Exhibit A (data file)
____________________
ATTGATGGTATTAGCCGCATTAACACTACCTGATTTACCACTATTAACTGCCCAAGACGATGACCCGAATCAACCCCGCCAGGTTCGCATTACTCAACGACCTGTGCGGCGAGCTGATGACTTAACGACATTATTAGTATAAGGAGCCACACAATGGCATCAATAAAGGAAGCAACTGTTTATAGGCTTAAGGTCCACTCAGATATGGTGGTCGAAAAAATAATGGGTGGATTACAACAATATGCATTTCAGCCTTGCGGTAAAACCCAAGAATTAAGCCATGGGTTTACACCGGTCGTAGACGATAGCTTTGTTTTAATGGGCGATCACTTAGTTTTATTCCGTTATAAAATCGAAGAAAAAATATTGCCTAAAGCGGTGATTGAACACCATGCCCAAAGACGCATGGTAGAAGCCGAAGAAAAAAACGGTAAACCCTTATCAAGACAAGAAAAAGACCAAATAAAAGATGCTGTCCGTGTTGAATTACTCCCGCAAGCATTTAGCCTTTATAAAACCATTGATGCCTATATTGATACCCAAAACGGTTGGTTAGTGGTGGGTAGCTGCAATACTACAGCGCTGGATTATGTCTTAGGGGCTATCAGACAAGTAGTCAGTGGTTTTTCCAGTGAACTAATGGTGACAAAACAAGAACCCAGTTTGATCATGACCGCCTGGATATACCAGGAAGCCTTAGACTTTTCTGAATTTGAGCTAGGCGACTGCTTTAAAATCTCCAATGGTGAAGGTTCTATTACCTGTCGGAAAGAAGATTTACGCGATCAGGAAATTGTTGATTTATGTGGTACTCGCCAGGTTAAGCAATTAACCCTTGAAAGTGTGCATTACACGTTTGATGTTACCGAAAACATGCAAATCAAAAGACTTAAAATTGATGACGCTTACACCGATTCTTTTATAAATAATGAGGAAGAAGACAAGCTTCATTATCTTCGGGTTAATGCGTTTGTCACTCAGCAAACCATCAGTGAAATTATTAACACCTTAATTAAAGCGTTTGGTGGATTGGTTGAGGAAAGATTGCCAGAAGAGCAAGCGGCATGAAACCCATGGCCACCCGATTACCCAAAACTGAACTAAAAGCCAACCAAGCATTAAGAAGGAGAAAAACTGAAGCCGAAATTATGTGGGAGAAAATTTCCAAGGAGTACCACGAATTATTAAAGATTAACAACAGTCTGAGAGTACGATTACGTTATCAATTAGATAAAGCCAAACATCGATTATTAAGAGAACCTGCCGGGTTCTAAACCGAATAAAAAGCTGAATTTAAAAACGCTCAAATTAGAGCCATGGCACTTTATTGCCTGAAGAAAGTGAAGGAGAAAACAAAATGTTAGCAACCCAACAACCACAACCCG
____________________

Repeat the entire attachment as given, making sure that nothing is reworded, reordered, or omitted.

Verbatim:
ATTGATGGTATTAGCCGCATTAACACTACCTGATTTACCACTATTAACTGCCCAAGACGATGACCCGAATCAACCCCGCCAGGTTCGCATTACTCAACGACCTGTGCGGCGAGCTGATGACTTAACGACATTATTAGTATAAGGAGCCACACAATGGCATCAATAAAGGAAGCAACTGTTTATAGGCTTAAGGTCCACTCAGATATGGTGGTCGAAAAAATAATGGGTGGATTACAACAATATGCATTTCAGCCTTGCGGTAAAACCCAAGAATTAAGCCATGGGTTTACACCGGTCGTAGACGATAGCTTTGTTTTAATGGGCGATCACTTAGTTTTATTCCGTTATAAAATCGAAGAAAAAATATTGCCTAAAGCGGTGATTGAACACCATGCCCAAAGACGCATGGTAGAAGCCGAAGAAAAAAACGGTAAACCCTTATCAAGACAAGAAAAAGACCAAATAAAAGATGCTGTCCGTGTTGAATTACTCCCGCAAGCATTTAGCCTTTATAAAACCATTGATGCCTATATTGATACCCAAAACGGTTGGTTAGTGGTGGGTAGCTGCAATACTACAGCGCTGGATTATGTCTTAGGGGCTATCAGACAAGTAGTCAGTGGTTTTTCCAGTGAACTAATGGTGACAAAACAAGAACCCAGTTTGATCATGACCGCCTGGATATACCAGGAAGCCTTAGACTTTTCTGAATTTGAGCTAGGCGACTGCTTTAAAATCTCCAATGGTGAAGGTTCTATTACCTGTCGGAAAGAAGATTTACGCGATCAGGAAATTGTTGATTTATGTGGTACTCGCCAGGTTAAGCAATTAACCCTTGAAAGTGTGCATTACACGTTTGATGTTACCGAAAACATGCAAATCAAAAGACTTAAAATTGATGACGCTTACACCGATTCTTTTATAAATAATGAGGAAGAAGACAAGCTTCATTATCTTCGGGTTAATGCGTTTGTCACTCAGCAAACCATCAGTGAAATTATTAACACCTTAATTAAAGCGTTTGGTGGATTGGTTGAGGAAAGATTGCCAGAAGAGCAAGCGGCATGAAACCCATGGCCACCCGATTACCCAAAACTGAACTAAAAGCCAACCAAGCATTAAGAAGGAGAAAAACTGAAGCCGAAATTATGTGGGAGAAAATTTCCAAGGAGTACCACGAATTATTAAAGATTAACAACAGTCTGAGAGTACGATTACGTTATCAATTAGATAAAGCCAAACATCGATTATTAAGAGAACCTGCCGGGTTCTAAACCGAATAAAAAGCTGAATTTAAAAACGCTCAAATTAGAGCCATGGCACTTTATTGCCTGAAGAAAGTGAAGGAGAAAACAAAATGTTAGCAACCCAACAACCACAACCCG